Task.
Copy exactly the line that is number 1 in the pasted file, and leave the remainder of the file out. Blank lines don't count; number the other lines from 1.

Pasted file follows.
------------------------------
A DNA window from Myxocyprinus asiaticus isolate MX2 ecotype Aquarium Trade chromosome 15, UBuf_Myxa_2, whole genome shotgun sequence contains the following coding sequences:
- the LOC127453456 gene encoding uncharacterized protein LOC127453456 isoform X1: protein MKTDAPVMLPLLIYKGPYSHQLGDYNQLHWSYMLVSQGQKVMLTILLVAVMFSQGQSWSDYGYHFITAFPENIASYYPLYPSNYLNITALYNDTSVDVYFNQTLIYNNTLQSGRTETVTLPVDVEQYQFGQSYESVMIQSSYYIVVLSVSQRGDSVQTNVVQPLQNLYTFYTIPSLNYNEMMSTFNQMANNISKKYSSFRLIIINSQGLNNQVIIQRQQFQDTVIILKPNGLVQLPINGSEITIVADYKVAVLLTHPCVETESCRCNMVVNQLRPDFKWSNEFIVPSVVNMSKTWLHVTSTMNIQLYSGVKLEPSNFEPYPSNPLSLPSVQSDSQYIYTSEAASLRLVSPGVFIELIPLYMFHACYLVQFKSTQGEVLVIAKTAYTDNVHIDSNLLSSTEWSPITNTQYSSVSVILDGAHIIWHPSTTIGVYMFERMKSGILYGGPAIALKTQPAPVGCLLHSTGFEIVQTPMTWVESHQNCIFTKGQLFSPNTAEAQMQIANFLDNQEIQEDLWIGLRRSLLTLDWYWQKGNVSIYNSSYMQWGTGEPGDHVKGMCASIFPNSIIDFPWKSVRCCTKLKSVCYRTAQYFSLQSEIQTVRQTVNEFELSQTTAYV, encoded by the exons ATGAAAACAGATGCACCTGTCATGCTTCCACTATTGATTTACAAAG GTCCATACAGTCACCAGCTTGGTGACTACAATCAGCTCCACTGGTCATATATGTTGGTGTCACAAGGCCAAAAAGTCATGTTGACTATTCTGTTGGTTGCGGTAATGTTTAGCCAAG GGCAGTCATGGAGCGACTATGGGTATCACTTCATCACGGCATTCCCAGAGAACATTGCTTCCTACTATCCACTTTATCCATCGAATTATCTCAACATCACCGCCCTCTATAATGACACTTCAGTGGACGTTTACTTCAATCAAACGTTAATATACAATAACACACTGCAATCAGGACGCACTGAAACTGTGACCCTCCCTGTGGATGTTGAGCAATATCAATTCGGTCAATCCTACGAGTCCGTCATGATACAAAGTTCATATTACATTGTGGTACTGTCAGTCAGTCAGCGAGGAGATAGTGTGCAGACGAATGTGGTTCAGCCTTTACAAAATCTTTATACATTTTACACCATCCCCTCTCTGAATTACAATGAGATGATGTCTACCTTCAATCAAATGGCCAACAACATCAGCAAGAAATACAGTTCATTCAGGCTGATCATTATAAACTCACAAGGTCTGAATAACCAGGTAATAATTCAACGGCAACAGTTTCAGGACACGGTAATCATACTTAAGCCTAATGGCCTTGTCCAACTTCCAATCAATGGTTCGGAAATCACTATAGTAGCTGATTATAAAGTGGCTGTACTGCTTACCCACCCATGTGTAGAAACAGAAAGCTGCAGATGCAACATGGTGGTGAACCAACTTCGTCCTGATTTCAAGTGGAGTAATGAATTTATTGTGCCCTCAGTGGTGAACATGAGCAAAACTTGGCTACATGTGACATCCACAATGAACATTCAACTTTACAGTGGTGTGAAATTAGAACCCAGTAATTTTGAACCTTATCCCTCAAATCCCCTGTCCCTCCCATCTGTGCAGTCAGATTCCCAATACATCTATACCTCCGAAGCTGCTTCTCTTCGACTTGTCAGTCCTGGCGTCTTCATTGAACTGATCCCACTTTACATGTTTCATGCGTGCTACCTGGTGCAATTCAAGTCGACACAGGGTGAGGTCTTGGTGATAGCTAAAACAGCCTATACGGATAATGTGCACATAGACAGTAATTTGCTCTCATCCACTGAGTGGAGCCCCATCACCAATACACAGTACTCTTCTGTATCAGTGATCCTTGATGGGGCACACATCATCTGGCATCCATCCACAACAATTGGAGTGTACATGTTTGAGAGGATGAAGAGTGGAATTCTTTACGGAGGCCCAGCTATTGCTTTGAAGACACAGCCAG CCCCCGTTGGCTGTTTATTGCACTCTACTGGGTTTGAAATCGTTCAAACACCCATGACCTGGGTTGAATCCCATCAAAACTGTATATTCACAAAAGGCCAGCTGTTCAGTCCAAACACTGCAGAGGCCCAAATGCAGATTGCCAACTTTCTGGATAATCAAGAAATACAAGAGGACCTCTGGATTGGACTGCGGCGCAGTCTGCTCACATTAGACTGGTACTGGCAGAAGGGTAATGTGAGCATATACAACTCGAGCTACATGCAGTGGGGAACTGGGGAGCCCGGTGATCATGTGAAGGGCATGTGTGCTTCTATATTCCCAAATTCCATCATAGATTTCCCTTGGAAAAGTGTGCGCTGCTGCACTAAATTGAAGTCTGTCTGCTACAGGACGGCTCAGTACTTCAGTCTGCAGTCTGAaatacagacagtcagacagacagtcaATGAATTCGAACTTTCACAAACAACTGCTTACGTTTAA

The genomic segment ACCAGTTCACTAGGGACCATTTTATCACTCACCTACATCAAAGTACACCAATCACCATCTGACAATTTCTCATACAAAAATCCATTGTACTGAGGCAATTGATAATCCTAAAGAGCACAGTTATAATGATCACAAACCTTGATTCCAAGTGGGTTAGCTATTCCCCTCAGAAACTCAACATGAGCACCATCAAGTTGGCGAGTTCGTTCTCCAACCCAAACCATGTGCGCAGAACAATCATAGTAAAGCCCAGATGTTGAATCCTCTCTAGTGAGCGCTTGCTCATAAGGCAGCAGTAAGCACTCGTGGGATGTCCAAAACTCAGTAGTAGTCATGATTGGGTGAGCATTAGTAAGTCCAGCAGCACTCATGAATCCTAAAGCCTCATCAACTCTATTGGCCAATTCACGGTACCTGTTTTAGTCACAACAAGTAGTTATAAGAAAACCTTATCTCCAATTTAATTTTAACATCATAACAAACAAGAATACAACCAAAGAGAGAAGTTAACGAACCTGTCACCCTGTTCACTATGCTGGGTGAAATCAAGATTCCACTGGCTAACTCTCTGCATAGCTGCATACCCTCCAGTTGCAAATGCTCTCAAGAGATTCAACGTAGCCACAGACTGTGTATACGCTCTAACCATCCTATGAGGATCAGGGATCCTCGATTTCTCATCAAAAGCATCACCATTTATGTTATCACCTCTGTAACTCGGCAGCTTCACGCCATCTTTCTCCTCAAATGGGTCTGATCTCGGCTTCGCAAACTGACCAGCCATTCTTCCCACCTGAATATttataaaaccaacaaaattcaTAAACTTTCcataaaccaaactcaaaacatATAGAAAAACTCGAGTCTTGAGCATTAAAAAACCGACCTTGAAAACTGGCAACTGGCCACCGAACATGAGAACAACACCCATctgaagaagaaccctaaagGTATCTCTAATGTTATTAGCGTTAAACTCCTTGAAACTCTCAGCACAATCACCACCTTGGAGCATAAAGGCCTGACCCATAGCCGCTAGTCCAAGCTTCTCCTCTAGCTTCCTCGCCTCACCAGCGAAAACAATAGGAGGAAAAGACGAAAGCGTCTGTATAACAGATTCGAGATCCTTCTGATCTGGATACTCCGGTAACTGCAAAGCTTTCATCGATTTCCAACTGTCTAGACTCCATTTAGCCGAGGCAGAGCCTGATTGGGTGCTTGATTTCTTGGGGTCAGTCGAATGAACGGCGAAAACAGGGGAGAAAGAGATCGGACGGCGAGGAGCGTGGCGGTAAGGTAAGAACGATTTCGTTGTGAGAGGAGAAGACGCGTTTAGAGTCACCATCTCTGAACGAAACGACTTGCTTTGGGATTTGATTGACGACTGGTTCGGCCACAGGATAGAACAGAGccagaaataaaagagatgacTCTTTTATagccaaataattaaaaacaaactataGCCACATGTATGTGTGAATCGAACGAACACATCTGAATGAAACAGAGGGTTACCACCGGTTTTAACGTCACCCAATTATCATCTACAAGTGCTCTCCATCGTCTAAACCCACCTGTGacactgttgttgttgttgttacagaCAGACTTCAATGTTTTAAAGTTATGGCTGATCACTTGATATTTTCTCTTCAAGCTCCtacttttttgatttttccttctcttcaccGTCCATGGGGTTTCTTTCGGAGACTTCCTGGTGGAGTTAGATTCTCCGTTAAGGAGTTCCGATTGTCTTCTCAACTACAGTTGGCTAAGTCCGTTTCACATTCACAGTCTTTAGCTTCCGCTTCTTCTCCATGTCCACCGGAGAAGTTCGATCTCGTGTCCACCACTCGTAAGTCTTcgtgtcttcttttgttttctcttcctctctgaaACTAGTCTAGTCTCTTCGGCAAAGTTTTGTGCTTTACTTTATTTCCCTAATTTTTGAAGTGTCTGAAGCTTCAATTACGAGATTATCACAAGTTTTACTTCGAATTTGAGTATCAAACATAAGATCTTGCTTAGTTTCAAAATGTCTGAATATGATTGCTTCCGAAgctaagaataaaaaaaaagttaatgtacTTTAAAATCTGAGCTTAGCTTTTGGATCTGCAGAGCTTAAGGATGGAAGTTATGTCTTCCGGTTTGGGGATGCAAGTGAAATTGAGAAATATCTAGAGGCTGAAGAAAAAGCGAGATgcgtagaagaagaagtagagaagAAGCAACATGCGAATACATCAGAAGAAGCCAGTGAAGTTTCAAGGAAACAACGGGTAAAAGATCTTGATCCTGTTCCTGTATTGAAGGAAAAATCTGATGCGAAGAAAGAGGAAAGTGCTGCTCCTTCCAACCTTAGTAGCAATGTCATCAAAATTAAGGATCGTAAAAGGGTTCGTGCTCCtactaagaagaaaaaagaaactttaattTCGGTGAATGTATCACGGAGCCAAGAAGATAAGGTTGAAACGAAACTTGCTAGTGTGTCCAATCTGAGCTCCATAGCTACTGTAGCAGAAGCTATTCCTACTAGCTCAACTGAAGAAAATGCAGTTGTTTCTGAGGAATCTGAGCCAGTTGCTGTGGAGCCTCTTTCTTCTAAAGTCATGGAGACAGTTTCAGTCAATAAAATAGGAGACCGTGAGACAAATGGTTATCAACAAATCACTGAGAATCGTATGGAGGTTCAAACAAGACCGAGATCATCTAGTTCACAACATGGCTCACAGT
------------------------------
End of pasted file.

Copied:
A DNA window from Myxocyprinus asiaticus isolate MX2 ecotype Aquarium Trade chromosome 15, UBuf_Myxa_2, whole genome shotgun sequence contains the following coding sequences: